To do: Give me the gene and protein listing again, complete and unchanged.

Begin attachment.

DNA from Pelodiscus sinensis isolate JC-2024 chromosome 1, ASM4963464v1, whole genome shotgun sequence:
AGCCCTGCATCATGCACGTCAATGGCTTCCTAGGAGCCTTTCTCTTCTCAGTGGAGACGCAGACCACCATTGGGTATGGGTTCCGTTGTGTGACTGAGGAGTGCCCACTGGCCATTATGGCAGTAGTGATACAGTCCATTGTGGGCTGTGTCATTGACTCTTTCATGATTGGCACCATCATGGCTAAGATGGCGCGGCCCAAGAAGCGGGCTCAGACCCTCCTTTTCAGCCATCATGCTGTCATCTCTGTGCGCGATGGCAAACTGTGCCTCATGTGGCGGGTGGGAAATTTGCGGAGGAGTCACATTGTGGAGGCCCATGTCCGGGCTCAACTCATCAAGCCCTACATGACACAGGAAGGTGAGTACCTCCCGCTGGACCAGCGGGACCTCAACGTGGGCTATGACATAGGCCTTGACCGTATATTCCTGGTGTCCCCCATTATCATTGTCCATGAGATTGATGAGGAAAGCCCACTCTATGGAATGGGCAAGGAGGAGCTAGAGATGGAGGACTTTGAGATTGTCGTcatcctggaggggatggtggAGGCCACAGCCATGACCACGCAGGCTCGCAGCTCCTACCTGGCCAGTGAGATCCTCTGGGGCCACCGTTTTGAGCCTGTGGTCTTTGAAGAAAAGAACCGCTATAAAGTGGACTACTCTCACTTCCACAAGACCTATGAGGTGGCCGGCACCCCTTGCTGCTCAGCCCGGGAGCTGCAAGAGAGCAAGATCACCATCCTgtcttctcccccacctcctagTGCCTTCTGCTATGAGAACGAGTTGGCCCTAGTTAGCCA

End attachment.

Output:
DNA from Pelodiscus sinensis isolate JC-2024 chromosome 1, ASM4963464v1, whole genome shotgun sequence:
AGCCCTGCATCATGCACGTCAATGGCTTCCTAGGAGCCTTTCTCTTCTCAGTGGAGACGCAGACCACCATTGGGTATGGGTTCCGTTGTGTGACTGAGGAGTGCCCACTGGCCATTATGGCAGTAGTGATACAGTCCATTGTGGGCTGTGTCATTGACTCTTTCATGATTGGCACCATCATGGCTAAGATGGCGCGGCCCAAGAAGCGGGCTCAGACCCTCCTTTTCAGCCATCATGCTGTCATCTCTGTGCGCGATGGCAAACTGTGCCTCATGTGGCGGGTGGGAAATTTGCGGAGGAGTCACATTGTGGAGGCCCATGTCCGGGCTCAACTCATCAAGCCCTACATGACACAGGAAGGTGAGTACCTCCCGCTGGACCAGCGGGACCTCAACGTGGGCTATGACATAGGCCTTGACCGTATATTCCTGGTGTCCCCCATTATCATTGTCCATGAGATTGATGAGGAAAGCCCACTCTATGGAATGGGCAAGGAGGAGCTAGAGATGGAGGACTTTGAGATTGTCGTcatcctggaggggatggtggAGGCCACAGCCATGACCACGCAGGCTCGCAGCTCCTACCTGGCCAGTGAGATCCTCTGGGGCCACCGTTTTGAGCCTGTGGTCTTTGAAGAAAAGAACCGCTATAAAGTGGACTACTCTCACTTCCACAAGACCTATGAGGTGGCCGGCACCCCTTGCTGCTCAGCCCGGGAGCTGCAAGAGAGCAAGATCACCATCCTgtcttctcccccacctcctagTGCCTTCTGCTATGAGAACGAGTTGGCCCTAGTTAGCCA